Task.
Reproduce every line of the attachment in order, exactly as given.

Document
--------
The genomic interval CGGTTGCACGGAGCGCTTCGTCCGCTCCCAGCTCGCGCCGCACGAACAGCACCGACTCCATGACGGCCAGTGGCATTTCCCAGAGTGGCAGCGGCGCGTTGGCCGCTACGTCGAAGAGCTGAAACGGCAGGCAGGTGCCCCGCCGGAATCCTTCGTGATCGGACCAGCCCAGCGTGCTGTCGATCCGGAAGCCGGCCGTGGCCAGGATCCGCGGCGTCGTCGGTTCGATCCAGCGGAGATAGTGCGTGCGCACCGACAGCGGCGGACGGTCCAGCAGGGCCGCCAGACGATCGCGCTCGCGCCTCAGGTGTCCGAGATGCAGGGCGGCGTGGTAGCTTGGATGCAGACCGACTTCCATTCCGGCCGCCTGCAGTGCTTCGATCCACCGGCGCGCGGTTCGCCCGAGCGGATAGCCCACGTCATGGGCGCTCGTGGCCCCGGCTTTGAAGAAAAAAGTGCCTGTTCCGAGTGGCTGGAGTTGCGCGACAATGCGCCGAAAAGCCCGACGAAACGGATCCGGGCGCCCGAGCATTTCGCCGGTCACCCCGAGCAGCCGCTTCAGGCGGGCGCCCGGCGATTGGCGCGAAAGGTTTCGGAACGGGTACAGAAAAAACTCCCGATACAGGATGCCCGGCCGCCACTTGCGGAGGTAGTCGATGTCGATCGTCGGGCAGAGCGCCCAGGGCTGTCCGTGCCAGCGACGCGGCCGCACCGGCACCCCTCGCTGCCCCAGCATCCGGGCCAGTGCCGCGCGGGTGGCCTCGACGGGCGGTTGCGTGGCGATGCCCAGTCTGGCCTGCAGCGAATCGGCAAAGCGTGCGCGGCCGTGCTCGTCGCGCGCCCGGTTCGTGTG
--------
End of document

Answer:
The genomic interval CGGTTGCACGGAGCGCTTCGTCCGCTCCCAGCTCGCGCCGCACGAACAGCACCGACTCCATGACGGCCAGTGGCATTTCCCAGAGTGGCAGCGGCGCGTTGGCCGCTACGTCGAAGAGCTGAAACGGCAGGCAGGTGCCCCGCCGGAATCCTTCGTGATCGGACCAGCCCAGCGTGCTGTCGATCCGGAAGCCGGCCGTGGCCAGGATCCGCGGCGTCGTCGGTTCGATCCAGCGGAGATAGTGCGTGCGCACCGACAGCGGCGGACGGTCCAGCAGGGCCGCCAGACGATCGCGCTCGCGCCTCAGGTGTCCGAGATGCAGGGCGGCGTGGTAGCTTGGATGCAGACCGACTTCCATTCCGGCCGCCTGCAGTGCTTCGATCCACCGGCGCGCGGTTCGCCCGAGCGGATAGCCCACGTCATGGGCGCTCGTGGCCCCGGCTTTGAAGAAAAAAGTGCCTGTTCCGAGTGGCTGGAGTTGCGCGACAATGCGCCGAAAAGCCCGACGAAACGGATCCGGGCGCCCGAGCATTTCGCCGGTCACCCCGAGCAGCCGCTTCAGGCGGGCGCCCGGCGATTGGCGCGAAAGGTTTCGGAACGGGTACAGAAAAAACTCCCGATACAGGATGCCCGGCCGCCACTTGCGGAGGTAGTCGATGTCGATCGTCGGGCAGAGCGCCCAGGGCTGTCCGTGCCAGCGACGCGGCCGCACCGGCACCCCTCGCTGCCCCAGCATCCGGGCCAGTGCCGCGCGGGTGGCCTCGACGGGCGGTTGCGTGGCGATGCCCAGTCTGGCCTGCAGCGAATCGGCAAAGCGTGCGCGGCCGTGCTCGTCGCGCGCCCGGTTCGTGTG